Bilal Zafar’s way of performing is refreshingly mellow. The chaos of the Fringe often turns into a shouting match between acts. However, there is simply no need to cry when a great set speaks for itself. Zafar’s stand up is really well thought out and properly rehearsed, resulting in a wonderfully polished and entertaining show. This gentle manner may well be the result one of Zafar’s previous jobs and focal point of the show; the time he spent working in a care home.
There is no reason to fear the front row – Zafar has too much comedic content to spend time nattering with the audience. The hour is jampacked with wall-to-wall tales that are as unbelievable as they are hilarious. He has a really enjoyable and relatable way of describing his young working life, slaving tirelessly for minimum wage while being judged by those in their ivory towers. Taking none of this, Zafar manages to convey some important life lessons about knowing your self-worth while being tremendously out of your depth.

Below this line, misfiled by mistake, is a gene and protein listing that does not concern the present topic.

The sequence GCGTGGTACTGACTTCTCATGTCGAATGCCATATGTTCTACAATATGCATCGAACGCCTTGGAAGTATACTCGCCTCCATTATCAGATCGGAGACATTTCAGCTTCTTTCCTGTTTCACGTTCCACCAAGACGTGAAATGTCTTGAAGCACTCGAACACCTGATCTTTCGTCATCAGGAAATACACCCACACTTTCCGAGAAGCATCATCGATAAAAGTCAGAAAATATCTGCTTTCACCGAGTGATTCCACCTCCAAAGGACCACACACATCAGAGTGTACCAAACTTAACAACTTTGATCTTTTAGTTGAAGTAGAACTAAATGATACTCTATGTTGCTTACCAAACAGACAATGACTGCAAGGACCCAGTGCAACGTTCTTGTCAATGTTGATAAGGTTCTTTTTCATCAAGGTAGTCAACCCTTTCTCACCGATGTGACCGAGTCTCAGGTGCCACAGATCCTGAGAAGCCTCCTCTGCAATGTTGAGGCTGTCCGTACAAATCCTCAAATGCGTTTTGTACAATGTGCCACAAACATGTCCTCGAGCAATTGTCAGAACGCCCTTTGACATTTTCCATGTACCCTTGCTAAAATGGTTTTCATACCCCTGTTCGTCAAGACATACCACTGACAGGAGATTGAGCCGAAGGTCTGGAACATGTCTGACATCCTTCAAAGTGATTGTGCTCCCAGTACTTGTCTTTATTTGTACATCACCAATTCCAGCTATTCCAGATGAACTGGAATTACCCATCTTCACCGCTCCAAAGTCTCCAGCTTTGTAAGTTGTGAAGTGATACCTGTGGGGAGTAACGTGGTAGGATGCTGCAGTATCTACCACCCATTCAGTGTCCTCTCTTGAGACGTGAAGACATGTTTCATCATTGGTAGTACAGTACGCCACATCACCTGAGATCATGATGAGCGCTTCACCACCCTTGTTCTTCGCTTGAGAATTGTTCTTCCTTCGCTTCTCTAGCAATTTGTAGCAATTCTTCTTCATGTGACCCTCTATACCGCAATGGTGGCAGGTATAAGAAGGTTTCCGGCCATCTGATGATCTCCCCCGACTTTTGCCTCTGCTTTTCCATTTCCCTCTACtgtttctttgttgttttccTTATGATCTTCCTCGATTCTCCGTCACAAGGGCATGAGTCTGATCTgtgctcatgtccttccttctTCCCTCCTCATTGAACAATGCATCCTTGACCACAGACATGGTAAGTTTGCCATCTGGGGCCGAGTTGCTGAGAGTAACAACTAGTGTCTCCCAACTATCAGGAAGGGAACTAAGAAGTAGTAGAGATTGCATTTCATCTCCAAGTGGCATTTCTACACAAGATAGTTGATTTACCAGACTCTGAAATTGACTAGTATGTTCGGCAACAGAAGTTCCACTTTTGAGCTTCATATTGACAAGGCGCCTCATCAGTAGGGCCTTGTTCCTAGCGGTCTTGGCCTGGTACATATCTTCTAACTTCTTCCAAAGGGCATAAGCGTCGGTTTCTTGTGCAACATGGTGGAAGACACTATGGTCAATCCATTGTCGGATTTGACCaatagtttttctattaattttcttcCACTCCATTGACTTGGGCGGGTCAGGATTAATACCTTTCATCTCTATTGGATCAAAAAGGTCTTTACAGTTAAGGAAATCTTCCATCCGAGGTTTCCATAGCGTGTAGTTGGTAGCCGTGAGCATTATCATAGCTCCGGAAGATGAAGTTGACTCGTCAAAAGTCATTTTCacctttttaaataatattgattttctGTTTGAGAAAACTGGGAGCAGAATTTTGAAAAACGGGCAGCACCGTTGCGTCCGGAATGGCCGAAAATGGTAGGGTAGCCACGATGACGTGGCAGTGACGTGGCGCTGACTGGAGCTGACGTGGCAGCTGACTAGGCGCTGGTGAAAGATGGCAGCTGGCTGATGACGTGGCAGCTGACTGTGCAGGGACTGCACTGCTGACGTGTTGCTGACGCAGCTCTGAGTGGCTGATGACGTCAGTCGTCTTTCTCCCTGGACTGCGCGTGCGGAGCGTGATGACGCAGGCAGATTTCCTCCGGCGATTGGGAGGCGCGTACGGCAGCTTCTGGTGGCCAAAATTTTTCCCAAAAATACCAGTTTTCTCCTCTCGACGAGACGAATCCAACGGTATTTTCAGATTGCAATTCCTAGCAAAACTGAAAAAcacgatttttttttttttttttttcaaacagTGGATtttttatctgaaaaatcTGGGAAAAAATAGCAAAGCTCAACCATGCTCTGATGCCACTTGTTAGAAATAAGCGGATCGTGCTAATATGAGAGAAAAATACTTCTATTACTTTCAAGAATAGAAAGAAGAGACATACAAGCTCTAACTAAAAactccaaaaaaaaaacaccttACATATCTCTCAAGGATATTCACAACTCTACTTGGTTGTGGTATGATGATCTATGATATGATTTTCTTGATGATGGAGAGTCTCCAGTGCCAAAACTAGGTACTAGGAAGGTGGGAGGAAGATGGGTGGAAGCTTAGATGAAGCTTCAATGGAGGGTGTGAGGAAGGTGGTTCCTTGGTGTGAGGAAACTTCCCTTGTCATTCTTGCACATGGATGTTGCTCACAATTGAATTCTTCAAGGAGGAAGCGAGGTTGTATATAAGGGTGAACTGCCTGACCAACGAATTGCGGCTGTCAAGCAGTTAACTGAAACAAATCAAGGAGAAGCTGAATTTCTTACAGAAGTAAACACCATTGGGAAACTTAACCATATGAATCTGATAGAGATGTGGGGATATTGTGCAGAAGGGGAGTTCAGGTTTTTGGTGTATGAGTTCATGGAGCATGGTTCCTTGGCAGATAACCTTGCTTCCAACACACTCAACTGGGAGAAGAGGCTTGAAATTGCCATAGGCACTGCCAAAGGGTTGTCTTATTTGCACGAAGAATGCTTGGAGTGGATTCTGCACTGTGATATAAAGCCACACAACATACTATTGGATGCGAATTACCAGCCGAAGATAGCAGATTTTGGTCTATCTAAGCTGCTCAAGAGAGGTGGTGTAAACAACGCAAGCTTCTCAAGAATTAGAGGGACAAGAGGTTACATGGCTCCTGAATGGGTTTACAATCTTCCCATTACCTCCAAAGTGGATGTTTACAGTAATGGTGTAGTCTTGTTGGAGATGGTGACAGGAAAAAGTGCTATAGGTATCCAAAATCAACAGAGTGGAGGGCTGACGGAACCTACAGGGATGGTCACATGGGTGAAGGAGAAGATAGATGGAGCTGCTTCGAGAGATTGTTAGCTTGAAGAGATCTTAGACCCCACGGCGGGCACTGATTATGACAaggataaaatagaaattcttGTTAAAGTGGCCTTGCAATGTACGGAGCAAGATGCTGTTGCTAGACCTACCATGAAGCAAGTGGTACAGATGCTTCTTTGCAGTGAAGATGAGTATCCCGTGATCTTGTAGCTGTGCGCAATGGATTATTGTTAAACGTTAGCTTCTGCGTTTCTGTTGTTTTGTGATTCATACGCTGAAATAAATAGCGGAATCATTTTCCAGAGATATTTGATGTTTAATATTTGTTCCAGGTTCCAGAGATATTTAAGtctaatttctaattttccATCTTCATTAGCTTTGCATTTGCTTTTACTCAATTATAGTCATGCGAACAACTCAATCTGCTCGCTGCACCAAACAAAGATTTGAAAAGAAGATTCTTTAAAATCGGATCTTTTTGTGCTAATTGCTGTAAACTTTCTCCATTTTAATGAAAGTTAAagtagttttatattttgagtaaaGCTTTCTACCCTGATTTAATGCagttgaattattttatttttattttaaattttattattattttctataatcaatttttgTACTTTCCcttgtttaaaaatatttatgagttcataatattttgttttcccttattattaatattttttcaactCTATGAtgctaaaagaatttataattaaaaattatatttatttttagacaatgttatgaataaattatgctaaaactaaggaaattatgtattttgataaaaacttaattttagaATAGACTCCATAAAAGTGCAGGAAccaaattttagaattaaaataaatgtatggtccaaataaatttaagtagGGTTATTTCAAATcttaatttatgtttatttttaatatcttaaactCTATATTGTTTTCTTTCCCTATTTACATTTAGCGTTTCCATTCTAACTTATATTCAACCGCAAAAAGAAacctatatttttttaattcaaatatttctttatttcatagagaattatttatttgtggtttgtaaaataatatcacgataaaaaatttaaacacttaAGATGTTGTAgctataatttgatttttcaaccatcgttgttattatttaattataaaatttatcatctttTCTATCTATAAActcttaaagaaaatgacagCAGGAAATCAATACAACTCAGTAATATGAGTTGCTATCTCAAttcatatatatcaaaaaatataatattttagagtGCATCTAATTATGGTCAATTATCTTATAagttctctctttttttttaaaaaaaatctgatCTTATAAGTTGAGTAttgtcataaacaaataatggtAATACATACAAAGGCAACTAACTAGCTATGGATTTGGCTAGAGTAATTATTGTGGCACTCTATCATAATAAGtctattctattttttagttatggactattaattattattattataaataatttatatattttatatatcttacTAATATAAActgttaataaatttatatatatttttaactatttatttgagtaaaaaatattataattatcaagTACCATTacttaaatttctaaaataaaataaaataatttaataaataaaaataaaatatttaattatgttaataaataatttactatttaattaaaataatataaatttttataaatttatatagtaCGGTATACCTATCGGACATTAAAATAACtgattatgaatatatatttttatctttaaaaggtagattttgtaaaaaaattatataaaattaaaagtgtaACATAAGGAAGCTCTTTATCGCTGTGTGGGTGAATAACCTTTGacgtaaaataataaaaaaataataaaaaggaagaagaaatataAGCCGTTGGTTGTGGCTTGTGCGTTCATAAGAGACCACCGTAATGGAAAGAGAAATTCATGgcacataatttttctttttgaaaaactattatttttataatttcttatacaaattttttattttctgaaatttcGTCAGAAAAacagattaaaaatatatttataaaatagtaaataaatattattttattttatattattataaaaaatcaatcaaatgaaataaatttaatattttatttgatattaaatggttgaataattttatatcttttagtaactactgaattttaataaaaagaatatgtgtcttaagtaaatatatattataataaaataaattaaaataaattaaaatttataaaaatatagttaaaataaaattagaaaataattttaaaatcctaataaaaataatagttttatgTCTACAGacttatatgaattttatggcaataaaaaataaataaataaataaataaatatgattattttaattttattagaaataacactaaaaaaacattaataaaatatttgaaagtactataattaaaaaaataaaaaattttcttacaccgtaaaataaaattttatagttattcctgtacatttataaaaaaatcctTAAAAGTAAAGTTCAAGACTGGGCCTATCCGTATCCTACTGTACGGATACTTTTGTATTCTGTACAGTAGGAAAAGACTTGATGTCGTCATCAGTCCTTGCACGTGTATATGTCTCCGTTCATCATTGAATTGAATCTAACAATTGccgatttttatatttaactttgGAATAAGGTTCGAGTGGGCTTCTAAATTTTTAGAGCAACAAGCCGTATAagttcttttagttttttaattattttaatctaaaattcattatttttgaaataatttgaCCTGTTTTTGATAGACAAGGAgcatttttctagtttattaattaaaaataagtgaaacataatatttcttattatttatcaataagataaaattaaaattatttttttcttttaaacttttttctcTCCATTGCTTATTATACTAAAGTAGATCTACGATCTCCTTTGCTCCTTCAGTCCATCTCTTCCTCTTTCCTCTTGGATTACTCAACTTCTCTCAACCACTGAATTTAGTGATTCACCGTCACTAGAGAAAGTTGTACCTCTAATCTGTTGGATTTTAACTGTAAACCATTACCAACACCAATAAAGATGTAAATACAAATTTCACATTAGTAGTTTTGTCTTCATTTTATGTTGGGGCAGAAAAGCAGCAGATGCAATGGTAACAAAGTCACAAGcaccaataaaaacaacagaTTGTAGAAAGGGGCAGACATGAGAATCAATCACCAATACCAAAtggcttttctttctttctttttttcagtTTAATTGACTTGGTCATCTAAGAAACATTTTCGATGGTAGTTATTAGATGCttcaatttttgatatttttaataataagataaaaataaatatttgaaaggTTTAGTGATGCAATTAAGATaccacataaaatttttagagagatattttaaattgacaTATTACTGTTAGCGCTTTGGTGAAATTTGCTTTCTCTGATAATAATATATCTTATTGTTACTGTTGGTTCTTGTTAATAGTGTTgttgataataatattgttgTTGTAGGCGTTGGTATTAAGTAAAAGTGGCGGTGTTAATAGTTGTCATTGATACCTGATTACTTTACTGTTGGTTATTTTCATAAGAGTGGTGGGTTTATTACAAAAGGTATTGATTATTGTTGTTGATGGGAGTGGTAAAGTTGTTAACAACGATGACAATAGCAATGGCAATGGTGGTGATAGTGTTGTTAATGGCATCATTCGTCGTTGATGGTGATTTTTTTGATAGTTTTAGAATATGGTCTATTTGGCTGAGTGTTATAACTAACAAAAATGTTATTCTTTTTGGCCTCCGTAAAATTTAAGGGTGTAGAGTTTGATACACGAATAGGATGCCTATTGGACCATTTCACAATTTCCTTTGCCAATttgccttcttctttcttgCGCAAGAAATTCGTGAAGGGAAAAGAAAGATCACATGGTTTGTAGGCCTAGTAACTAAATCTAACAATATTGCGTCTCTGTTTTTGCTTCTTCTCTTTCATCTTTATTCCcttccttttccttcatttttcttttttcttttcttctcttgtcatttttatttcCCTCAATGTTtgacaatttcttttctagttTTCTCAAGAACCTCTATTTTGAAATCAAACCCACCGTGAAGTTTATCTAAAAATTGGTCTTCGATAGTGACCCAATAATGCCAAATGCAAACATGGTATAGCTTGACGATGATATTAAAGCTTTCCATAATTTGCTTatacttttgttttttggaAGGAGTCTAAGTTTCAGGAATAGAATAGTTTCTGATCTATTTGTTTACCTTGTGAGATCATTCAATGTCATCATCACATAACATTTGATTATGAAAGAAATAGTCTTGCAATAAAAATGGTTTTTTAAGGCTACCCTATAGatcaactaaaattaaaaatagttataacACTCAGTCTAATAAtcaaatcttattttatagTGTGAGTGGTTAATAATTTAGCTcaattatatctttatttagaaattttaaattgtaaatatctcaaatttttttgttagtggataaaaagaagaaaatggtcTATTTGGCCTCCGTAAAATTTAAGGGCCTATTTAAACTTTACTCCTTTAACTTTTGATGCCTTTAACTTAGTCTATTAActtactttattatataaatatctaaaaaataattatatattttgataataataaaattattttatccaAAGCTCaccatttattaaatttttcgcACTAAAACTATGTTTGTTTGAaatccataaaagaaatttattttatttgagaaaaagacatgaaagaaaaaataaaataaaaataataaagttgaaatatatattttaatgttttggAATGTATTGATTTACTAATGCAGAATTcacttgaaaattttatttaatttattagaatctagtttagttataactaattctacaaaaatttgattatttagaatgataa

A care home may not be the traditional setting for hilarity and laughter, but the anecdotes Bilal tells say otherwise. Heated Scrabble arguments, a mouse infestation and constantly having to innovate characters to appease the patients makes Bilal’s old job sound like a comedy nightmare. All the while, it’s a truly endearing story, Zafar claims to be no saint but the effort he exudes to help these people implies otherwise. Professional naivety may have played a big role in Zafar’s experience (having never really used his degree) but his time in the care home was clearly defining.
Yet Zafar has far more to say about his life than a single occupation. Other struggles such as his issues with the energy company are as recognisably infuriating as they are wonderfully funny. And even if Zafar has experienced adversity, he’s always been able to fall back on his one in a million gift, which is worth the price of entry to see.
If you want to see that and a really good show, then go check out Bilal Zafar, who will inevitably charm you and crack you up.
Bilal Zafar – Care
17:30 at the Underbelly, Bristo Square (Venue 302)
August 3 – 14, 16 – 29